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Megan Peak – Girldom

Megan Peak will be reading at our monthly poetry reading series, Inner Moonlight on November 14th.

Megan Peak
Megan Peak

Megan Peak will be reading at our monthly poetry reading series, Inner Moonlight on November 14th.

Megan Peak’s debut collection, Girldom (Perugia Press, 2018), speaks to the way we can be laid bare, like trees no longer cloaked in snow.

“The world is sometimes stripped / of itself,” the poet writes in Once Full of Trees. “Laid bare and expected / to regrow. The same for us.” Peak considers cycles of birth, death, rebirth. Girlhood consists of seasons modeled after fierce acts of nature. Comparing the female body to a tree, we see it age, weather and stand. Trees are personified; bodies are tree-ified.

“Often, the location of the bud is the beginning / of a girl,” Peak writes in Self-Portrait as Stinging Nettle. We can trace the girl to the beginning of spring. Come autumn, leaves droop from her body, “vascular, saw-toothed, slightly barbed. / I pick up fallen ones, tear them at their veins” (Self-Portrait as Stinging Nettle). Unlike the natural world, humans understand the possibility of self-destruction. “Girls splinter like / oak after oak after oak,” sometimes of their own accord, sometimes not (Girldom as Spinning Bottle).

One girl looks in the mirror and sees that “she wears the underworld, / face flooded with trees, one great bone” (In the Mask Shop–). There is more foliage here. I imagine a blank sky allowing her particular character to shine, a shadow falling straight down, making the image harsher, more exposed. This is a girl who has grown and survived under sometimes harsh conditions.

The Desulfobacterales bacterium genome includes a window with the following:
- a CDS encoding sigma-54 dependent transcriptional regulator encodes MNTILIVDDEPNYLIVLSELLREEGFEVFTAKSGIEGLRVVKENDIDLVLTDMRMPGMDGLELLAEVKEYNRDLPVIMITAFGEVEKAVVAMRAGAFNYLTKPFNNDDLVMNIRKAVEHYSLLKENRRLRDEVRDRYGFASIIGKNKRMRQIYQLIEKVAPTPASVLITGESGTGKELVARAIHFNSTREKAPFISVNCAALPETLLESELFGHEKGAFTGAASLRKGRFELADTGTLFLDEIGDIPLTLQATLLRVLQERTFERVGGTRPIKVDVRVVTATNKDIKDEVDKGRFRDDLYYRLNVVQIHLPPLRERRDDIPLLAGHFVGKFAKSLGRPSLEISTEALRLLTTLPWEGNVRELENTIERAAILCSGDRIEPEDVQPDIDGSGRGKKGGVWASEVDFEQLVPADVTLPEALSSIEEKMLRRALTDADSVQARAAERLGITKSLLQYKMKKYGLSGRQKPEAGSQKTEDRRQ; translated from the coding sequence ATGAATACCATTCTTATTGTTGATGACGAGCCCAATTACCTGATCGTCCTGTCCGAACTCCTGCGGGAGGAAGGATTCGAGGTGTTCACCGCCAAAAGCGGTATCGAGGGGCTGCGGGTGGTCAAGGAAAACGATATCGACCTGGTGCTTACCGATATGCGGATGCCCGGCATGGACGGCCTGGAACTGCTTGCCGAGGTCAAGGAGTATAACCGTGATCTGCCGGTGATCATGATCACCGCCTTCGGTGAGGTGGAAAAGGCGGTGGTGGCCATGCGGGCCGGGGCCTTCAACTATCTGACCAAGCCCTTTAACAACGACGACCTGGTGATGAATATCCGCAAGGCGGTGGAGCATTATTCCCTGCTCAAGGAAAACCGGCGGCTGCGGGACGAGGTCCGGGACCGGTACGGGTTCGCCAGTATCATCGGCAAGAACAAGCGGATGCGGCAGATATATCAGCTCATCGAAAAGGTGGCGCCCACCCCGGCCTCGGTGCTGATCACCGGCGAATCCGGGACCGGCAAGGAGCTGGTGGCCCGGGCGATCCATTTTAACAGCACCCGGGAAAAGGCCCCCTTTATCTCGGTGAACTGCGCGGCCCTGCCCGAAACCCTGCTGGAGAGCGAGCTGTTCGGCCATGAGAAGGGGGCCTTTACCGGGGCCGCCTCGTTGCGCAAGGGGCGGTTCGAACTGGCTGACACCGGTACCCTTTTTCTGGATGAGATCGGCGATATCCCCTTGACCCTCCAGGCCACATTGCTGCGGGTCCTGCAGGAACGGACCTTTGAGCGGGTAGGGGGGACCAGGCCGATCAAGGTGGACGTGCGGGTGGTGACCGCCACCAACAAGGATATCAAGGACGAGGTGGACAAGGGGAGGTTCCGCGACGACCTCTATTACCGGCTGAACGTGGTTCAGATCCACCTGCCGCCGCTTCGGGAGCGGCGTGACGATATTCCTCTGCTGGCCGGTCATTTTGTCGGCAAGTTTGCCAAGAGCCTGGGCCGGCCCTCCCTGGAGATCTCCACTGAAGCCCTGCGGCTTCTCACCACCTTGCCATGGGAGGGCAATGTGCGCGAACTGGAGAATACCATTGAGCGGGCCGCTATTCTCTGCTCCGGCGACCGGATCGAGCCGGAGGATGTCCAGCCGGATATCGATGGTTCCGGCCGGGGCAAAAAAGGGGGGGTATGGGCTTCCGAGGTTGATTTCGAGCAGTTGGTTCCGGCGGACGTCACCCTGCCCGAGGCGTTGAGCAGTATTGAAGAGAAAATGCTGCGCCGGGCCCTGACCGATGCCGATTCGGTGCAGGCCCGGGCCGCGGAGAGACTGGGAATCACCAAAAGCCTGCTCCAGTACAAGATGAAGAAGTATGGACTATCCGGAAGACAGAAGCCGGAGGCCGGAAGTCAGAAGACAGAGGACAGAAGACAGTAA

Girls are set in a landscape of wasps and nettle, icy rivers and cold moons. “We are all / souvenirs of something—like the moon with its scars / of cosmic impact” (After Reading my Horoscope in the New Year). Girls grow consciously aware that they are marked by experiences of trauma and desire, fear and joy, regret and purpose. Sisters experience each other’s boundless multitudes and swim, either together or separately, in a sea whirling with tenderness and supreme sorrow. In paradoxical fashion, girls release their long-gone selves while seeking to reclaim them.

The poet writes: “I was more / like the trees, bound to shells of past selves, / and later—once cleaved at the roots— / to ring after ring of the wood’s slow eclipse” (As Girls–). The speaker is the girl whose selves continue to elude her. In a different poem, a girl stands before the mirror inhaling and exhaling “girl, woman, girl, woman” (Gulf Coast, 6th Grade). An oscillation one at the cusp of adulthood knows too well. It’s like Peak wants to isolate the stance and gesture of the girl and let those things speak to a sort of character.

In Once Full of Trees, the speaker believes her “dreams are too kind.” They show a world where the trees are all Spanish Oaks. In reality, though, the trees are chopped down, and the speaker feels like she’s likewise clipped of her wings. Dreams lie in the shadows of this world, ever-present, existing even after light runs away.

Perhaps the boldest declaration in the collection is this: “I was a girl before I was anything else. My name means daughter. / Means loyal. I can be a secret. I can be a twig-woman in the grass. / Small in a man’s yard. But there’s no air, under the magnolia. / No name for the dark inside a tree” (Suburban Girl Requiem). The hollow darkness, a result of being emptied, implies a question: If there are so many ways of being emptied, are there equally as many ways of being filled up again?

Each person gets to decide how to regain fullness. Poems, like photographs, with their edges as boundaries, are great at showing just enough information to make meaning possible. And that’s precisely what Peak gives us in Girldom—just enough to make meaning possible.


Megan Peak will read some poems from Girldom at Inner Moonlight, our monthly poetry reading series on November 14th.

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Katy Dycus

Katy Dycus Originally from Fort Worth, Texas, Katy now lives in Madrid, Spain. When she isn't teaching, hiking, or laughing with friends, she's probably writing for the anthropology journal Mammoth Trumpet. Or looking for the perfect avocado.